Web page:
There isn't enough mystery in music anymore. Don’t get me wrong, I love that the internet has opened up a plethora of new channels for fans to follow, contact and stalk artists but the magic of new music has become obscured in the flurry of media attention 24/7.
So imagine my surprise, as a huge Ben Howard and Mickey Smith fan, when I liked A Blaze of Feather on Instagram a month or so ago (thinking it was some fancy Cornish/Irish art account) only to discover that it is the latest music offering from the elusive folk artists.
It’s safe to say I lost my shit.
Ben Howard’s music is ingrained into my soul, especially 2014’s I Forget Where We Were album. There is a rawness to the album that touches deep into the human psyche and taps into a part of us that society isn’t always too pleased to witness. For me it’s a celebration of the dark, murky depths of experiences and emotions; conjuring connotations of the dark, murky depths of blue, grey and green of cold water coastlines.
It is an album I am happy to place in the top five I’ve experienced in my life so far. It is a beautiful soundscape engineered and produced with heavy layers and complex effects. It is not an easy listen in places but it is one of the best examples of music as an art form in modern times.
And by the time it entered my life, Ben Howard was nowhere to be seen.
His website was stagnant. Twitter was abandoned. All fronts musically were silent. The mystery of “Where the fuck did Ben Howard go?” only intensified my enjoyment of his music. The scarcity of material, the finite nature of having listened to everything available made each song more precious. I almost hoped he didn’t come back out of the ether because how can you improve on I Forget Where We Were?
You create something new.
A Blaze of Feather is the latest manifestation of music from Mickey Smith, Ben Howard, Nat Wason, India Bourne, Kyle Keegan and Richie Thomas. The band appeared on festival line ups before having any online presence. Their followings are still minute and feel deliciously exclusive. The mystery of EP1's arrival weaves a personality and story most releases now lack. It slipped under radars and surprised fans and critics like an unexpected crisp north wind. Sighs of relief and a warm welcome greeted the release, especially across the UK surf scene. Many feared that the intensely loved creative outputs from Smith and Howard were over. There is a lot to live up to.
As soon as I had the EP in my grasp I headed for the shore and listened with a sunset view and flask of tea. Here’s what I heard.
EP1 opens likes dawn. Dark, earthy tones are intermittently spotted with rays of synth and Bourne’s bassy, distorted cello. Tinkling drops of sound layer up and cloud the track until, cutting like a sun above the horizon, the vocals arrive.
The vocals on EP1 are an amalgamation of voices creating a feeling that this is not one person’s vision or work. At times, you can glimpse individual tones or expressions but the majority of the EP has a chorus of voices rather than a clear lead vocalist. This works to give the album a further sense of anonymity and distances the tracks from any comparison to individual artist’s previous work.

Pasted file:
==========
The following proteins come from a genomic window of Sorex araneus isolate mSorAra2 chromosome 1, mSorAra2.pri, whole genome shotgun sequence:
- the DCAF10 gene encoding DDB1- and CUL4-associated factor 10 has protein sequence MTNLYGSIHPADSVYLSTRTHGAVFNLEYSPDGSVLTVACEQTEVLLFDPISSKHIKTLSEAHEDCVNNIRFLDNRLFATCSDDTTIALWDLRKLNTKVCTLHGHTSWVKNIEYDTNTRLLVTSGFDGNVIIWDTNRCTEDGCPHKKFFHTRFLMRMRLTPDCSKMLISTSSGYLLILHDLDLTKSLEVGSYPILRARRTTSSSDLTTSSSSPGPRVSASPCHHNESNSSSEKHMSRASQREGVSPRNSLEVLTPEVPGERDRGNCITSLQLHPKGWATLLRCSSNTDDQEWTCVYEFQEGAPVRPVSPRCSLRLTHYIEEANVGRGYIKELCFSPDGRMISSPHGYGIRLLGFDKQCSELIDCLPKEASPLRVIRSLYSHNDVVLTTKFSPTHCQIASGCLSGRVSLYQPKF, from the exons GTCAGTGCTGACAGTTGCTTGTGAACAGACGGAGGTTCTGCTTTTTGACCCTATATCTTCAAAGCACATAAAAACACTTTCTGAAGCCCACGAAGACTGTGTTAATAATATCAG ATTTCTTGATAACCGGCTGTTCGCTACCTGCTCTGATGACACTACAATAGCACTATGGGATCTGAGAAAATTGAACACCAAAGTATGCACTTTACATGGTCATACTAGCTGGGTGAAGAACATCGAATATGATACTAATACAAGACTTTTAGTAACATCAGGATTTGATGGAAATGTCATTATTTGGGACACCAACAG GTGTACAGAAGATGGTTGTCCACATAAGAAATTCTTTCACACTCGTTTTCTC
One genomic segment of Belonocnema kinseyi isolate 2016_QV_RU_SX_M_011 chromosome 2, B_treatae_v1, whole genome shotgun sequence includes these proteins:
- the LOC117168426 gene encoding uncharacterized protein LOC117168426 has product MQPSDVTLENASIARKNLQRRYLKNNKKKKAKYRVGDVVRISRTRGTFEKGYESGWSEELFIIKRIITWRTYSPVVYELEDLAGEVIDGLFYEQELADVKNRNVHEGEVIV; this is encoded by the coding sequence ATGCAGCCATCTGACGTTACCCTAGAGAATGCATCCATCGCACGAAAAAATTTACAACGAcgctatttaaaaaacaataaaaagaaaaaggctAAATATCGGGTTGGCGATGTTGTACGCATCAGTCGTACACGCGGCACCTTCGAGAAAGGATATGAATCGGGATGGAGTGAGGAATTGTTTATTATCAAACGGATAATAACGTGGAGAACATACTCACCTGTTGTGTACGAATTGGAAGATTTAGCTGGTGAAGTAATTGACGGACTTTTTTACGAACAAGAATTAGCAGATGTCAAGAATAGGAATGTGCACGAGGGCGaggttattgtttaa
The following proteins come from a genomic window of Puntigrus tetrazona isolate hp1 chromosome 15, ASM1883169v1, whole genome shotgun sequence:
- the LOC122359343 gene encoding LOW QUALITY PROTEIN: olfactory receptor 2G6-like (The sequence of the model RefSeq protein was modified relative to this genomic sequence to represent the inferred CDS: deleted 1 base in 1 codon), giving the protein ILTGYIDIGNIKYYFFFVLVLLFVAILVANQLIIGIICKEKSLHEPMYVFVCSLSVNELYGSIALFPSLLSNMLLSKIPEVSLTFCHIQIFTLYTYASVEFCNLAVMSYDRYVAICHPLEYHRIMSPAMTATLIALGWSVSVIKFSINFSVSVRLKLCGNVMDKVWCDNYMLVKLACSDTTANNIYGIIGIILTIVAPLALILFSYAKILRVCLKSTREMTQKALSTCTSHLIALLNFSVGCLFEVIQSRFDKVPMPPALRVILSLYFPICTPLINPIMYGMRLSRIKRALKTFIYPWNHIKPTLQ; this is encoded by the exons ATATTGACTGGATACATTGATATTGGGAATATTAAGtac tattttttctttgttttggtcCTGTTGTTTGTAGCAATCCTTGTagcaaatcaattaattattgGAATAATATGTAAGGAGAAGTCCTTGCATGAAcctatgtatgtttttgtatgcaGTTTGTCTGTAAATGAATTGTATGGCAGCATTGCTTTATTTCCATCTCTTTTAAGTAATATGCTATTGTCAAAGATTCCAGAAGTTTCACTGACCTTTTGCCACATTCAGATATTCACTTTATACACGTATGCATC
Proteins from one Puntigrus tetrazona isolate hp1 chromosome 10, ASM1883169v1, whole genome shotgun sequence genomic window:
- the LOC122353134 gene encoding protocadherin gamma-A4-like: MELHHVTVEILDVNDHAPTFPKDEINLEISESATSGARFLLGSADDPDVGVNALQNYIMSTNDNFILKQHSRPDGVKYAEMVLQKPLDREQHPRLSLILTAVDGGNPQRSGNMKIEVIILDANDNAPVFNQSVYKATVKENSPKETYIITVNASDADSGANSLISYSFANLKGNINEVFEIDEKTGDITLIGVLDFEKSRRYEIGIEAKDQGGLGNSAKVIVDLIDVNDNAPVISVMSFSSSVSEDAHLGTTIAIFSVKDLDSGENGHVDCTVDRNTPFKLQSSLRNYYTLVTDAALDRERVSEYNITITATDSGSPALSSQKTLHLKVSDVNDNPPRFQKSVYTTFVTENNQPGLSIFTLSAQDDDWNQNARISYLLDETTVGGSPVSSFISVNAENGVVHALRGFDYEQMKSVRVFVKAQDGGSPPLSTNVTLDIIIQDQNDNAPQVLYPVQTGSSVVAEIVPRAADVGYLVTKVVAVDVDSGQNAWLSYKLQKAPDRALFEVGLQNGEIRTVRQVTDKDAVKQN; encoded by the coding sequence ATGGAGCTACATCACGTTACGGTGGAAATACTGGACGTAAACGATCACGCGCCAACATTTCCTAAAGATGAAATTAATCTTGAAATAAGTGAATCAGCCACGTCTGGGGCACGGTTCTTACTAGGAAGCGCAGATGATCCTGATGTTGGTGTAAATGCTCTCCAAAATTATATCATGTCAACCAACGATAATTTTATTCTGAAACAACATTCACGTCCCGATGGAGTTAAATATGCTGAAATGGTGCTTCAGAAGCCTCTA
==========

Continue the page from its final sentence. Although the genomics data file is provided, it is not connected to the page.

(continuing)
The opening ‘Winter’ has been described as “One of the most beautiful and emotive tracks that I've heard in a very, very long time” by BBC Radio 6 but it is the first single ‘Carousel’ where the EP starts moving.
It’s easy to see where the track title comes from. A dreamy music box landscape of sounds, reverb and husky vocals breaks into a folky, friendly listen despite the darker lyrical content. The pop-like chorus is catchy and fairly formulaic, until the synth slides in under the layered vocals. Sounding like a surreal mix of Pink Floyd and Jeff Wayne, the use of the electronic synth sounds contrast the folky, traditional aspects of the piece perfectly. It is simultaneously ominous and hopeful: an obvious first single choice.
The next track rolls in like a surging tide, full of floating elements but driven by an underlying current of melody and bass. Sounding like the perfect surf film soundtrack, ‘Shelter’ in particular feels like a homage to the surf culture that inspires Smith and Howard so heavily.
‘Death’ is as dark and turbulent as the title suggests. It creeps and drops like a shudder and the discordant collision of cello, bass and grumbling vocals is the musical equivalent of shivers down your spine. It is a beautiful piece that captures the uncomfortable certainty of the “cold hand on my shoulder”. It also captures the wild feel of traditional folk music, bringing to mind images of dark nights, a chorus of weathered characters and an uncertainty that the dawn will return.
With the final track ‘Freagh’, it does.
Continuing to harness the folky inspiration of recording in West Ireland, Freagh is a narrative driven folk song that resembles a hero’s return after the previous track’s turbulence. It is a song that evokes feelings of heritage, dedication and love in all forms. Complex guitar flourishes and acoustic percussion interplay and continue the traditional folk tropes that close the EP.
EP1 is A Blaze of Feather returning to the roots of their love of music, far removed from any commercial success of the past. The EP addresses the challenge of living up to expectations by disengaging from them and creating something fresh and original with traditional influences. The mysterious arrival strengthens the identity of the project, but it remains to be seen how large festival slots and live performances will affect the wholesome, remote, grass-root feel of the material. Balancing authentic passions with commercial success is a difficult challenge for any artist to face but judging by this gorgeous EP, it’s a challenge this band are more than able to handle.
Keep up to date with A Blaze of Feather here.
Nomadic writer and designer